Although she is primarily known as a jazz pianist and singer, classical music aficionados can tell from many songs that Nina was classically trained. Many of her reinterpretations add flourishes more commonly seen in the fugues of her favorite composer, Johan Sebastian Bach. Her original compositions are even more telling of Nina’s background and desire to be a classical pianist, and no matter how famous she became she always saw herself as a classical pianist playing popular music out of necessity. ‘Jazz is a white term to define black people. My music is black classical music,’ she once explained.

The Extraordinary Life of Nina Simone was Tragic and Empowering
Nina, c.1997. Blogspot

5. She battled with a nasty pill addiction during the height of her fame

As well as her own exacting standards, Nina’s punishing touring schedule – forced upon her by Andy Stroud, you’ll be unsurprised to hear – proved a heavy toll on her wellbeing. Anyone who has seen Nina perform with characteristic swagger will be shocked to hear that she often suffered from nerves before shows, which were made much worse by fatigue and the fear of not living up to her own standards, so Nina became addicted to prescription pills during her 1960s heyday. She also became dependent on alcohol, though strenuously denied that she was ever an alcoholic.

The Extraordinary Life of Nina Simone was Tragic and Empowering
Nina, pictured here in the late 1960s, was a famously-heavy smoker. Project Revolver

4. Nina was famously belligerent, stubborn, and artistically-tempered

At concerts, Nina not only had high standards for herself but expected her audience to behave in a manner she deemed acceptable. After growing up playing classical recitals, Nina refused to tolerate anyone talking or not showing adequate attention at her shows, and would often stop playing to berate them or give them one of her trademark thousand-yard stares. Off-stage, too, Nina was uncompromising. She once fired buckshot over a neighbor’s garden to make their teenage kids quieten down. Nina’s mental illnesses, which only came to light after her death, explain her more violent episodes.

The Extraordinary Life of Nina Simone was Tragic and Empowering
Nina performing in her adopted homeland, France, in May 1982. Wikimedia Commons

3. Nina suffered from mental illness, and wasn’t diagnosed until the 1980s

Like many other talented people, Nina suffered from bipolar disorder. This explains much of her erratic behavior onstage and her treatment of Lisa, but sadly she was not diagnosed until the mid-1980s. She also likely had PTSD from her abusive second marriage. Nina lived for years with these conditions, completely un-medicated and untreated, and it was only after her death in 2003 that they came to light. Her fits of anger were misogynistic ally ascribed to her being a ‘diva’ during her life, but it is sad to note that many of Nina’s symptoms still define what makes a diva today.

The Extraordinary Life of Nina Simone was Tragic and Empowering
An 8-foot high statue of Nina at the Plaza named after her in Tryon, NC. Blogspot

2. In 2003, Nina died peacefully in her sleep after losing a battle with breast cancer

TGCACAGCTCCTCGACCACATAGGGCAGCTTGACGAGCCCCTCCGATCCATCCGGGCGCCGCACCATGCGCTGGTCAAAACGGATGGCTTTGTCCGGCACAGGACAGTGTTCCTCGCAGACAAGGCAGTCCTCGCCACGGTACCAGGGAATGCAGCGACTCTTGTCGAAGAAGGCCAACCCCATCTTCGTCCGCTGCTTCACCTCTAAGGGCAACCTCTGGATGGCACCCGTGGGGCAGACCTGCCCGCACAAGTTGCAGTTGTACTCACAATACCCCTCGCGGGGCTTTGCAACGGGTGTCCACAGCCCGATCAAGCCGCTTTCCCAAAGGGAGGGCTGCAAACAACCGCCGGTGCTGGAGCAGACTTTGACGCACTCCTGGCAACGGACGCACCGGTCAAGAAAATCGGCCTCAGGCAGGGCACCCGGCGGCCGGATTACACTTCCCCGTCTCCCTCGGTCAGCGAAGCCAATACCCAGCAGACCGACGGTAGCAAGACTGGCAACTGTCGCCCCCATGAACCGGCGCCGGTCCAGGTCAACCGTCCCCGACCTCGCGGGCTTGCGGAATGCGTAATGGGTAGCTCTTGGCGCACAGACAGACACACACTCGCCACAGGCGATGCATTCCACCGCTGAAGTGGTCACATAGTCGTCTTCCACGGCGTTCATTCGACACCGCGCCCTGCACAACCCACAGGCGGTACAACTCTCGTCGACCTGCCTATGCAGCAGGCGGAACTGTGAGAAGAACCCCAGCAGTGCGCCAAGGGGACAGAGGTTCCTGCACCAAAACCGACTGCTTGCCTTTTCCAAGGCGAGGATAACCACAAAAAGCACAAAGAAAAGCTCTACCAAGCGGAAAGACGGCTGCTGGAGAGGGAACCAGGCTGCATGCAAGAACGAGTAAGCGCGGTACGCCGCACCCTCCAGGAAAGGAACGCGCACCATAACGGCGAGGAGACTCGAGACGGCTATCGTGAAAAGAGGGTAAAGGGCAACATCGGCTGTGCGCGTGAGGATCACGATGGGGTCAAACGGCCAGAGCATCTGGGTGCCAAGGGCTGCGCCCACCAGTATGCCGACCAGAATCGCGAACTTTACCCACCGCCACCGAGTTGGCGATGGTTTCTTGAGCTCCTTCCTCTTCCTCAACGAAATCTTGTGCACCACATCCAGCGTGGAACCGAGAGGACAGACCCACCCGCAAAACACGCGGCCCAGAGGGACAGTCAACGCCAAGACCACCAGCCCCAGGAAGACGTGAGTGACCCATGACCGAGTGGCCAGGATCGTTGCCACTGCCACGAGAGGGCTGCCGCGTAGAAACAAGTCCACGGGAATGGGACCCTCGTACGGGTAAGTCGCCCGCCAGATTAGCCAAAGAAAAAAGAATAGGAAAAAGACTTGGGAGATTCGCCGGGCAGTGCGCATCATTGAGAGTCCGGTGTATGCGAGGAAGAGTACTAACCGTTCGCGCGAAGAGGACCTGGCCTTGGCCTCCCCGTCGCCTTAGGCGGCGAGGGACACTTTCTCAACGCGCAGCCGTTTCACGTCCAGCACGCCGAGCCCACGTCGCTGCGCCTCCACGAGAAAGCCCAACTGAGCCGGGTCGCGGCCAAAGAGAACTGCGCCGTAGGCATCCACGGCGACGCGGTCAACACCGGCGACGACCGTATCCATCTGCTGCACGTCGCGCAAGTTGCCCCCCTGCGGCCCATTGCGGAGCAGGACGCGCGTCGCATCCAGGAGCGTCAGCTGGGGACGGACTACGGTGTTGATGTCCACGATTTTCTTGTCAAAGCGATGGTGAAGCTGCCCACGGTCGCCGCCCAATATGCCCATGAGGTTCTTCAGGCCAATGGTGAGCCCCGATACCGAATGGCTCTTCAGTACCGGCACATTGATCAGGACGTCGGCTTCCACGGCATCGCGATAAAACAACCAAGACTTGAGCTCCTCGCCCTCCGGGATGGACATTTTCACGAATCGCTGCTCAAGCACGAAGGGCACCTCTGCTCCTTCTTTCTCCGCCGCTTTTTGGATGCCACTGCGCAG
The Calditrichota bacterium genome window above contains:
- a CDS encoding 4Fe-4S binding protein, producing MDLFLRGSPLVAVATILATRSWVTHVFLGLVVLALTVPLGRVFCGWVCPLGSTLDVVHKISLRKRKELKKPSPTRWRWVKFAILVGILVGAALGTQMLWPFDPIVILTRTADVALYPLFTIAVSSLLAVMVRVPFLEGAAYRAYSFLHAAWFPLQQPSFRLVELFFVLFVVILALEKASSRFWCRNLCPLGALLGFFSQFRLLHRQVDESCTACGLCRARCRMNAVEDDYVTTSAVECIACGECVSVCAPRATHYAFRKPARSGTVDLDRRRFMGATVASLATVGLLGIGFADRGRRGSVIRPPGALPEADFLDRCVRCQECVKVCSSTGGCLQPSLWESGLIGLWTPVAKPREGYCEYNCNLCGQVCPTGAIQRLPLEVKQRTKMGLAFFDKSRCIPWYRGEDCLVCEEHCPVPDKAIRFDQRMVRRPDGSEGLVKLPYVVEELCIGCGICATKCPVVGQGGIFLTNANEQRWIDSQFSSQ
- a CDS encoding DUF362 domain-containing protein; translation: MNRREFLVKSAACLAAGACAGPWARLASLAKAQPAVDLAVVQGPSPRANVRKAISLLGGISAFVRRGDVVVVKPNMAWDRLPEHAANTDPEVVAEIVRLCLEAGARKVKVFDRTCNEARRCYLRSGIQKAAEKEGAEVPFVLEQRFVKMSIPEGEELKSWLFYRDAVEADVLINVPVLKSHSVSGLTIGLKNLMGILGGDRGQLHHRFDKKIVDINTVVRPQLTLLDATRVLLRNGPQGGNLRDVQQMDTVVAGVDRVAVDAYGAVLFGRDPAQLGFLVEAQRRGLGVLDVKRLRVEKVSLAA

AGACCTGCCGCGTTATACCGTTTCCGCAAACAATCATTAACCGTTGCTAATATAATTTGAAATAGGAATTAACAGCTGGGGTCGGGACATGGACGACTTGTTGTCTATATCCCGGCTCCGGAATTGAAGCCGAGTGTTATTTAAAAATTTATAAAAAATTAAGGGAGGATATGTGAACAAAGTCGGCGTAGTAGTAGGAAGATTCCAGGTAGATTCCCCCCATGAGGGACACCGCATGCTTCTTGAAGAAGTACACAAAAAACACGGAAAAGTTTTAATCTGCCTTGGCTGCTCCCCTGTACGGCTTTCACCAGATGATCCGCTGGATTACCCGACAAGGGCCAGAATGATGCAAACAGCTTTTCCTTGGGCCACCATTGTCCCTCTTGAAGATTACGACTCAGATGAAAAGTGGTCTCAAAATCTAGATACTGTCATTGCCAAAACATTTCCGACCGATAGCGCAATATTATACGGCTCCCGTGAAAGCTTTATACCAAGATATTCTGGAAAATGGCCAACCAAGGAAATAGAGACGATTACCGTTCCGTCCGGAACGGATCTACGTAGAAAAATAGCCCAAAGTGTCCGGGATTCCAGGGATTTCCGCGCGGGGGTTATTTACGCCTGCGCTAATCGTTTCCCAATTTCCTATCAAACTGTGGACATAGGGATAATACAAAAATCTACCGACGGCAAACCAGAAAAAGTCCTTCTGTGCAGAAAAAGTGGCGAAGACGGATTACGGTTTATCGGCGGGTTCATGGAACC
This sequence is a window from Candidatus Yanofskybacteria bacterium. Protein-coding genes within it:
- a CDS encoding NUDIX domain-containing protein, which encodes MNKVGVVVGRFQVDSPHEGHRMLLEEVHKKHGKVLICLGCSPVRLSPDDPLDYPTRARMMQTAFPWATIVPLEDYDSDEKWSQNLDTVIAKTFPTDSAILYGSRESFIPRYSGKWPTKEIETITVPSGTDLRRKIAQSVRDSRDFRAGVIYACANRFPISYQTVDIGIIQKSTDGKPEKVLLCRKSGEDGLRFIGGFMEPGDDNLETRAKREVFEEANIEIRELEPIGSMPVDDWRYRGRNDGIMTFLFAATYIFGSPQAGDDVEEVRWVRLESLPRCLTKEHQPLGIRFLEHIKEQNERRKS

Nina’s career plummeted to the point that she once again played at bars and cafes (this time in Paris) for low sums of money. However, her career was reinvigorated in the 1980s after she received mental health treatment and began performing at bigger venues. Her role in the Civil Rights movement also won the great respect it deserved and her back catalog was reassessed and finally won critical acclaim. In the late 1990s, however, Nina was struck down with breast cancer, and after a battle lasting a few years, she died two months after her 70th birthday in 2003.

The Extraordinary Life of Nina Simone was Tragic and Empowering
Films such as this 2015 documentary are ensuring a new generation are exposed to Nina’s music. IMDB

1. Her posthumous reputation is stronger than ever

Nina’s ashes were scattered in several African countries, but as is often the case with celebrity deaths, this ending was a beginning. For Nina is now more popular than ever, with all manner of musicians paying homage to her music and the more controversial episodes in her life being re-examined. Numerous biographies have been written about her and her amazing story has recently been immortalized in film. In 2015, two documentaries were released about Nina’s life, What Happened, Miss Simone? and The Amazing Nina Simone, and the following year a biopic entitled Nina starring Zoe Saldana was also released.


Where did we find this stuff? Here are our sources:

Chandler, Adam. “What Happened to Nina Simone?”. The Atlantic, June 27, 2015.

Cohodas, Nadine. Princess Noire: The Tumultuous Reign of Nina Simone. Chapel Hill: University of North Carolina Press, 2012.

Keepnews, Peter. “Nina Simone, 70, Soulful Diva and Voice of Civil Rights, Dies”. The New York Times, April 22, 2003.

Light, Alan. What Happened, Miss Simone? A Biography. New York: Random House, 2016.

Pierpont, Claudia Roth. “A Raised Voice: How Nina Simone Turned the Movement into Music”. The New Yorker, August 3, 2014.

Simone, Nina, and Stephen Cleary. I Put a Spell on You: The Autobiography of Nina Simone. London: Penguin, 2003.